to Accountant A
02nd Apr 2019 18:07

In smaller companies you may also make the tea and order the toilet rolls. When younger I also carted 8x4 sheets of plasterboard up stairs (We had 500 delivered over 2 days!!!!!!) as part of my job

I need a very long hat rack in my room so that I can , like Mr Benn, change hats as needed:

Head of Finance
Head of Administration
Head of HR
Head of Purchasing
Chief person to colour in plans re property titles
Head of Legal Services
Sometimes Tea and Coffeee Maker with specialist roving biscuit procurement role.
Head chauffeur when owners/directors visit

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to DJKL
02nd Apr 2019 20:29

DJKL wrote:

In smaller companies you may also make the tea and order the toilet rolls.

Indeed but the OP previously posted about working for some multi-million £ concern.

Maybe the HR department are busy doing the accounts ....

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to Accountant A
02nd Apr 2019 20:28

Duplicate

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04th Apr 2019 10:13

Many years ago in the car sales business, salesmen were given a low wage and then commission. Every year the boss would look at this structure and change it to pay out less. The good salesmen (they were men in those days) used to work it out, realise they would lose so sell in a different way in order to keep the status quo.
I would say have a basic, then reward by time at company, reward by commission (this will include individual performance. Then a bonus if the company has done well. Do not change the format once you have decided.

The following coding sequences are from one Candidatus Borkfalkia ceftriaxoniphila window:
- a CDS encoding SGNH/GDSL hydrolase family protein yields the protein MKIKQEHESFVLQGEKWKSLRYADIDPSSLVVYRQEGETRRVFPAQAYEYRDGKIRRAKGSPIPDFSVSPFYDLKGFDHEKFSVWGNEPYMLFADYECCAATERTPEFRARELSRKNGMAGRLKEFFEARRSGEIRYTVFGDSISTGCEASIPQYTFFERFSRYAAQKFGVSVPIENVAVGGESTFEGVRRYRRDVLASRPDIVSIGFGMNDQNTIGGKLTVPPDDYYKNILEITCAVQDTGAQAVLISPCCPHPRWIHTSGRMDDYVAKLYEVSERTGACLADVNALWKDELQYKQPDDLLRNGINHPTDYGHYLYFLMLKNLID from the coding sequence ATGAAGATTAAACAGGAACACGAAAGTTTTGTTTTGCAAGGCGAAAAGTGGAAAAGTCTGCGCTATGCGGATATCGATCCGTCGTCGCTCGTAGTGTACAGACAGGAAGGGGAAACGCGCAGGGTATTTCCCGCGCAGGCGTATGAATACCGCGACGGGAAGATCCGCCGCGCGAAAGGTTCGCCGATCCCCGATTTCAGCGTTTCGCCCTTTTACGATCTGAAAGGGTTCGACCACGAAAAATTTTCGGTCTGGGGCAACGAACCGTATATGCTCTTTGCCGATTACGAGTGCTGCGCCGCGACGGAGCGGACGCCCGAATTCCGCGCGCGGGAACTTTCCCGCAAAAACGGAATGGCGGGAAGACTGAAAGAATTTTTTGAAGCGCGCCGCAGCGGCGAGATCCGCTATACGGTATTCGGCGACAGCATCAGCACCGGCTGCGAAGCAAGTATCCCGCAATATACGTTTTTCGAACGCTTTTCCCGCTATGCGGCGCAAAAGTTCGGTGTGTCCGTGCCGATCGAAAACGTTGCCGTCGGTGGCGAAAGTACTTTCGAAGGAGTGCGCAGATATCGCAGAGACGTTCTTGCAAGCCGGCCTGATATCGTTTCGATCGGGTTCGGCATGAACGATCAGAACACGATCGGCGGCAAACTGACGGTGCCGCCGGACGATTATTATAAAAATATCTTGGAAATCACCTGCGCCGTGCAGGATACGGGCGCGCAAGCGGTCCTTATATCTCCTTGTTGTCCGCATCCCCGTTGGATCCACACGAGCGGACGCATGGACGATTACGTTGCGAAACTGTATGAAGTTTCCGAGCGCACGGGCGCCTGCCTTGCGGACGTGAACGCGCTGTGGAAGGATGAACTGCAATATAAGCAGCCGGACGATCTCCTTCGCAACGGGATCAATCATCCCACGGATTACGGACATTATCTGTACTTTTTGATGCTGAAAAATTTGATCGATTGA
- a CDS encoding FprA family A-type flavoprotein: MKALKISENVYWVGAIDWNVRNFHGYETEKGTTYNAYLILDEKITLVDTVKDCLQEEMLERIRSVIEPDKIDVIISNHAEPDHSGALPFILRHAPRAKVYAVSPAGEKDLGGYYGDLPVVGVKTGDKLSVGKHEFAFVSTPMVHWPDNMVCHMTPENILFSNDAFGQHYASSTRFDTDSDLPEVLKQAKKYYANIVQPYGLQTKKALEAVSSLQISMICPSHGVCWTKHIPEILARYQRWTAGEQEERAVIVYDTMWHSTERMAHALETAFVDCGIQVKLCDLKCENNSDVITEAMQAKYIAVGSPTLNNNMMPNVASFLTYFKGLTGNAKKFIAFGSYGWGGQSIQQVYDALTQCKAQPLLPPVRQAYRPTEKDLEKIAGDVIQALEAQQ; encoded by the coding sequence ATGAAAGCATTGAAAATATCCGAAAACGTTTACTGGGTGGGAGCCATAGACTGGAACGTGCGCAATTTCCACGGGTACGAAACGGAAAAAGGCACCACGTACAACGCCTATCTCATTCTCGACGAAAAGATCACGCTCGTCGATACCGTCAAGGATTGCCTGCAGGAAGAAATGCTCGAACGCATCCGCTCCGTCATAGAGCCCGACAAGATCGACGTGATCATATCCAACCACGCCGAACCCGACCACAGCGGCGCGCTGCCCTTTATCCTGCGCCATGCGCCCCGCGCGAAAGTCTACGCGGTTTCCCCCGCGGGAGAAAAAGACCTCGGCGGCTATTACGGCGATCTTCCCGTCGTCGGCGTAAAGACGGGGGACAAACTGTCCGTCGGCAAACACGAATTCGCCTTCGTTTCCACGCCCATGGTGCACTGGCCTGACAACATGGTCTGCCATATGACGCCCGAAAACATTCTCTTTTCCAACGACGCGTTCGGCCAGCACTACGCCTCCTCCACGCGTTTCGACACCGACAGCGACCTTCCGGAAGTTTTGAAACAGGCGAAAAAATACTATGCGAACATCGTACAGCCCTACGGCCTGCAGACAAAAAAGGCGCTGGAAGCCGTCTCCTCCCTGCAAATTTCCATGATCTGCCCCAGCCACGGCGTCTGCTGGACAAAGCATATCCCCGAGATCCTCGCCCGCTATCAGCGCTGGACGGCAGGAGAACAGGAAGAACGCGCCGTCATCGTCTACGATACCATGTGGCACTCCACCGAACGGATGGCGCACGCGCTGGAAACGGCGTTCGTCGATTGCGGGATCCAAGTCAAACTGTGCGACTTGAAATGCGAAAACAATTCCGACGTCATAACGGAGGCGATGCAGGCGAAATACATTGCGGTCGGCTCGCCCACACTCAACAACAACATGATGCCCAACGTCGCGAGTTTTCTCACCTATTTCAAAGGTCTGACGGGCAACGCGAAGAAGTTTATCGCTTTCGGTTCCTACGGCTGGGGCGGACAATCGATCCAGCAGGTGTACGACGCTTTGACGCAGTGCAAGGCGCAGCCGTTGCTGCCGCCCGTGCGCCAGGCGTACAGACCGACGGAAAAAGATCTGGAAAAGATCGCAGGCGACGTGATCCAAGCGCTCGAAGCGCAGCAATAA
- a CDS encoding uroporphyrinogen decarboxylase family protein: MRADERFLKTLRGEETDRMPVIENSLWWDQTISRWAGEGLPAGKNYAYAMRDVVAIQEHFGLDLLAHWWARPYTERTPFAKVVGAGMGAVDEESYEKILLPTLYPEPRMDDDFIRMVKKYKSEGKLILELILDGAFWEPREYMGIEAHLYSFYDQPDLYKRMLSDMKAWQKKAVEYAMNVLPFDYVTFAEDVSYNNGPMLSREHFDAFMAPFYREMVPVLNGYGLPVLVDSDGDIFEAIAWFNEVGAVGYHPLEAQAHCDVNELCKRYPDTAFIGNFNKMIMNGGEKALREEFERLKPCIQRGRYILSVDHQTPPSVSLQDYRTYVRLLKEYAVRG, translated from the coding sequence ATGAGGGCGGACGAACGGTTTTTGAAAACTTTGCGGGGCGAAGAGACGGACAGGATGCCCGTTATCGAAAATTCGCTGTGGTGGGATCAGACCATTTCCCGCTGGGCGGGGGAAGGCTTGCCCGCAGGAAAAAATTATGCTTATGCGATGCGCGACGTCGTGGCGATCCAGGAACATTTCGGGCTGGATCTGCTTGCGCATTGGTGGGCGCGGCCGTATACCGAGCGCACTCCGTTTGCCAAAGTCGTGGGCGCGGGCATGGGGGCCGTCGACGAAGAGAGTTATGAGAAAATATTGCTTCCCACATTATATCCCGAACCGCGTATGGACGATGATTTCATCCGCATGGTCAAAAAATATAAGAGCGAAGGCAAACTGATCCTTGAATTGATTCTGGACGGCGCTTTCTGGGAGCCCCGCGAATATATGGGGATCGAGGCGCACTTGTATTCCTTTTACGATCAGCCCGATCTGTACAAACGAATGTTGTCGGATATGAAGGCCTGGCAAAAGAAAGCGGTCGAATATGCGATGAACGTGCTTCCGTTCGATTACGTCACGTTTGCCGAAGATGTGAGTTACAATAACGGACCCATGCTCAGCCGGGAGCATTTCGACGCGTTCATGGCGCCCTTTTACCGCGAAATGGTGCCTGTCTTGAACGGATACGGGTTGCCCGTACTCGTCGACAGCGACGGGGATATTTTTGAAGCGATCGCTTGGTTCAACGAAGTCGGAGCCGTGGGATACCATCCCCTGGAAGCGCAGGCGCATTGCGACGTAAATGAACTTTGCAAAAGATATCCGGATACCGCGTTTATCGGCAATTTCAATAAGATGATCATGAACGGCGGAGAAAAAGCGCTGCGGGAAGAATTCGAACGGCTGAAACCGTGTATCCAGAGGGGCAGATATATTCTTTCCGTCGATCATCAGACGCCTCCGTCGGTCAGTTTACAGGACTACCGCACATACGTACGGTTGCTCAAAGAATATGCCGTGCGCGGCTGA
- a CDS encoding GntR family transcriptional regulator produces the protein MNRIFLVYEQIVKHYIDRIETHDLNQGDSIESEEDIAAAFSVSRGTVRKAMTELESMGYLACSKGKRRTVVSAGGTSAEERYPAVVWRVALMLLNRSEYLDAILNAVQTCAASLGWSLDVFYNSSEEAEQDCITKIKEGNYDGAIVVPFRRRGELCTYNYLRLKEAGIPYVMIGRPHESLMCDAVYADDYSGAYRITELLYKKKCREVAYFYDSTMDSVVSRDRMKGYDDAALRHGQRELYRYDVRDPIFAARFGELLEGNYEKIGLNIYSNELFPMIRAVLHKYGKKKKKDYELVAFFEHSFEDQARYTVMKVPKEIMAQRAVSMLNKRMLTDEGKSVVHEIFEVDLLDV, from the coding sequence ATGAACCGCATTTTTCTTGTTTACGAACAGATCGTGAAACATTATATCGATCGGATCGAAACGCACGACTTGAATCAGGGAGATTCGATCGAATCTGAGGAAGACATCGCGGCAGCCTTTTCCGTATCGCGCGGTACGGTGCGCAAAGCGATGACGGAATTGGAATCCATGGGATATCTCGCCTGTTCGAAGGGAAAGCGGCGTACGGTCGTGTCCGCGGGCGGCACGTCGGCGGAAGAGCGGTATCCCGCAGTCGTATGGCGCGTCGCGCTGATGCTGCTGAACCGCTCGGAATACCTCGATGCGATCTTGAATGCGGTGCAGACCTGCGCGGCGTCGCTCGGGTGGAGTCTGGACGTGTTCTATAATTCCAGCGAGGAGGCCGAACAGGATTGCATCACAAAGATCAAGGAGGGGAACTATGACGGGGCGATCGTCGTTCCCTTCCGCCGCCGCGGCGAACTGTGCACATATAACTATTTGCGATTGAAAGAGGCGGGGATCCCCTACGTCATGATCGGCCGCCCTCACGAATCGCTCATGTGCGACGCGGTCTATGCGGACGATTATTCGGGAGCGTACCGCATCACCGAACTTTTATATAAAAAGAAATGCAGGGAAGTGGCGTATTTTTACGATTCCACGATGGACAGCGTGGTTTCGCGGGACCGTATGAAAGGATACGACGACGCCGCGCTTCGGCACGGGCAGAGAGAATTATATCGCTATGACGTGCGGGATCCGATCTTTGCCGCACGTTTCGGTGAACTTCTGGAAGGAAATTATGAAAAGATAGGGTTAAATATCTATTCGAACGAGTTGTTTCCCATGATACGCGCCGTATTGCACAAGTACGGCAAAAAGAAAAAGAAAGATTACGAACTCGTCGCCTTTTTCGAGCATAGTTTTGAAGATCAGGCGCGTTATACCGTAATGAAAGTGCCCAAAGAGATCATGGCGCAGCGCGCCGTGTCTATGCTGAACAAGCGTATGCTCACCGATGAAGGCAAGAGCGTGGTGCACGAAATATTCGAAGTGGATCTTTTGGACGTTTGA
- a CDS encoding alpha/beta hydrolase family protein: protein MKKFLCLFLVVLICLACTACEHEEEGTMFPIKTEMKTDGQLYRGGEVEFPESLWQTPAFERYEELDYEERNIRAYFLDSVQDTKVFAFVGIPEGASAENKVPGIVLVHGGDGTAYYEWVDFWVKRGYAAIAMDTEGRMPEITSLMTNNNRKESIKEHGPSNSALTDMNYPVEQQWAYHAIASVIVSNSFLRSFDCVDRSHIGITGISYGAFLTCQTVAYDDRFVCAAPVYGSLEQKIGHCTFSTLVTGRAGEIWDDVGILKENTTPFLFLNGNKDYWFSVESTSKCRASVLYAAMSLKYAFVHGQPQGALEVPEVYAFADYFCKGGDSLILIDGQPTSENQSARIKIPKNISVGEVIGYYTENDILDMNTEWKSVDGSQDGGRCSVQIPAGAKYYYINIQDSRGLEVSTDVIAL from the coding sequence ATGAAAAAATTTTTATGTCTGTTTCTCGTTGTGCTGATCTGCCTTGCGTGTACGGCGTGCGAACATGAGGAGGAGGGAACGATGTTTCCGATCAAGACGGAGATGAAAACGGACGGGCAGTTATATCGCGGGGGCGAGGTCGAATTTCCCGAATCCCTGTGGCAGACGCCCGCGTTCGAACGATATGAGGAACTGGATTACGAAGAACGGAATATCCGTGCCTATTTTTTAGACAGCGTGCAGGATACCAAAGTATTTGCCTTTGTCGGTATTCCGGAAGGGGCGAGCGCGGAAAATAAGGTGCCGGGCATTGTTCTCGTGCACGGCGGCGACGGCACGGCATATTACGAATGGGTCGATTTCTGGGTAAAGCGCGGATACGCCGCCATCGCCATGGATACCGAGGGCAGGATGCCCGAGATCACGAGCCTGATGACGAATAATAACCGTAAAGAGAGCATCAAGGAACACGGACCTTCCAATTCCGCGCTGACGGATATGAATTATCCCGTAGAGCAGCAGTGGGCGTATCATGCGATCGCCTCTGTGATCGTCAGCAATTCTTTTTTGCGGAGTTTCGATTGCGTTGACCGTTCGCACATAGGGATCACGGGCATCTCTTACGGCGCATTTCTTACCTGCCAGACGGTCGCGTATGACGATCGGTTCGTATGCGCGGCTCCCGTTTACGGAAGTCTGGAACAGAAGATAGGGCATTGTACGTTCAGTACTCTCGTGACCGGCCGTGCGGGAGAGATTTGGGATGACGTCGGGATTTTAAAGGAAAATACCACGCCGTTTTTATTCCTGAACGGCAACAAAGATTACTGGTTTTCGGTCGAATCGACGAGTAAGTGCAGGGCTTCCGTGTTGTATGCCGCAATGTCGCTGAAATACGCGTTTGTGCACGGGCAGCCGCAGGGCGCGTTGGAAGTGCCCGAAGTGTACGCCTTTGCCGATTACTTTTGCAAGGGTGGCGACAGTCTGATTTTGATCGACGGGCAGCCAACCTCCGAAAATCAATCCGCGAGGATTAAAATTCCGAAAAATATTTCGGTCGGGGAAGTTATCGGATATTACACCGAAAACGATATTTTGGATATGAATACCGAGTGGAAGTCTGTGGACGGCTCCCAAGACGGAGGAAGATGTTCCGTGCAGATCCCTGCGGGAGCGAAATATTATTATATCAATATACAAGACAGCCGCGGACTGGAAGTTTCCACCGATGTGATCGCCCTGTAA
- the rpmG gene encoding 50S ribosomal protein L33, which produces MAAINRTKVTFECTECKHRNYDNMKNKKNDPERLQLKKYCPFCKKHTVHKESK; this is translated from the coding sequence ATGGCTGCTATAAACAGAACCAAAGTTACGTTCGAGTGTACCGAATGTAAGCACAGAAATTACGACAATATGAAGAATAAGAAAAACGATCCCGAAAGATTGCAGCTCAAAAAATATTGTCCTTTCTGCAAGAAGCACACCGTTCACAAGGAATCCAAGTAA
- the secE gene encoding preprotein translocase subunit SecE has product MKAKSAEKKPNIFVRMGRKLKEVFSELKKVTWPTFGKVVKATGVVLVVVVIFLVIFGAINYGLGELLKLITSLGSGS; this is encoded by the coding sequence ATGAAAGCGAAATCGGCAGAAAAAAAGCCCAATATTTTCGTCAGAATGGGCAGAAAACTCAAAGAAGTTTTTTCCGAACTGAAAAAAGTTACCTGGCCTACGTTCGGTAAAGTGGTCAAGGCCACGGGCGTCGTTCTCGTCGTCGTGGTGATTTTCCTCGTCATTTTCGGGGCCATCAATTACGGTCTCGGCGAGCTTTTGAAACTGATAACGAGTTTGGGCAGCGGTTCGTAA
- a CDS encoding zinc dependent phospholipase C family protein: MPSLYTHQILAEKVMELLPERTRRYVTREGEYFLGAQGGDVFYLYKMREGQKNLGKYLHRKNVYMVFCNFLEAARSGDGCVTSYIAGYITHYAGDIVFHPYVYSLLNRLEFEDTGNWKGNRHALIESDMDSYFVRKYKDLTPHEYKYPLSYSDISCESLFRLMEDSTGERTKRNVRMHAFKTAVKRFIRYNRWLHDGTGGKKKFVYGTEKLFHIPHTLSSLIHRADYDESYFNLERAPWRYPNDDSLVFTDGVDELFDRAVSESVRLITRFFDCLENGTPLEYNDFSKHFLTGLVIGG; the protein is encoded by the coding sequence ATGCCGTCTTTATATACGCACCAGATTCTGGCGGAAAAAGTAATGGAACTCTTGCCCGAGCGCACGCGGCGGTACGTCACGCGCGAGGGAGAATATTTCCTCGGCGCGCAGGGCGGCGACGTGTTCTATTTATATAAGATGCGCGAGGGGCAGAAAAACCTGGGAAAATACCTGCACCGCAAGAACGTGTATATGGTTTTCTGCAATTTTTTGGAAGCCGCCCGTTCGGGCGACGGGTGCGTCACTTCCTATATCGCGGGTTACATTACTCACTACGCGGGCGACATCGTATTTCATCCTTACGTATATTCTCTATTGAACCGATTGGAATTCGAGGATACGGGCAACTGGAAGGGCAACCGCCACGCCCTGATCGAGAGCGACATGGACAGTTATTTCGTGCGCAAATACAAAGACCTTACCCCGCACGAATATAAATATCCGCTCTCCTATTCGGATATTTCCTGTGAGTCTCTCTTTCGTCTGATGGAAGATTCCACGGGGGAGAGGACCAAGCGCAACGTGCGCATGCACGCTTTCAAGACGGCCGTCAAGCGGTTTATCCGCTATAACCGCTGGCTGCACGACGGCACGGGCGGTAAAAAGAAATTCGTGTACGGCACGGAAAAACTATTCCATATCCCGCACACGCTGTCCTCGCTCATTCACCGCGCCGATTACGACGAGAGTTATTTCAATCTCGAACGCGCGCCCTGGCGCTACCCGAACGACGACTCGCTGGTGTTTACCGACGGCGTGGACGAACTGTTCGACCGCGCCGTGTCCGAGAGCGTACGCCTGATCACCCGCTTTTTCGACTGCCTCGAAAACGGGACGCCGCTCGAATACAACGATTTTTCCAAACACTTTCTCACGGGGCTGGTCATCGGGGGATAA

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04th Apr 2019 12:34

Make sure you know the gross profit margin on the products and how this compares to staff costs, to determine what can be afforded.

Think about bonuses calculated based on GP to control freebies/sales incentives.

Depending on the working environment, team bonuses are a good idea.

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04th Apr 2019 13:23

I have a couple of thoughts on this, from harsh practical experience.

First; if possible, let the Sales Director sign off on the scheme, but don't let him or her create it. They have a habit of thinking first about how to give as much as possible to their team to make them happy and give himself the minimum admin and hassle (as well as the biggest possible slice to themselves of tean-based commission), without thinking also of what is good for the business.

Second; make the commission based on profit not revenue. I've seen far too many sales staff gaining huge commissions from selling at a loss because they care about their pocket rather than whether the work is good for the company. Ideally design a scheme which operates over a period of time to help generate long term repeat customers.

Team bonuses are great, as are incentives for leads generated by staff in other roles (what tyhe sales staff see as "just another cold call" can often be a friend or family member, with an implied duty of trust for one of your staff).

Most important of all, always calculate the overall cost of bonuses in relation to profitability of the business as a whole, and model some extreme cases - what does it do to cashflow and profitability if the star sales person comes in with a massive order, and could the business also afford any additional cashflow needed to deliver the order ?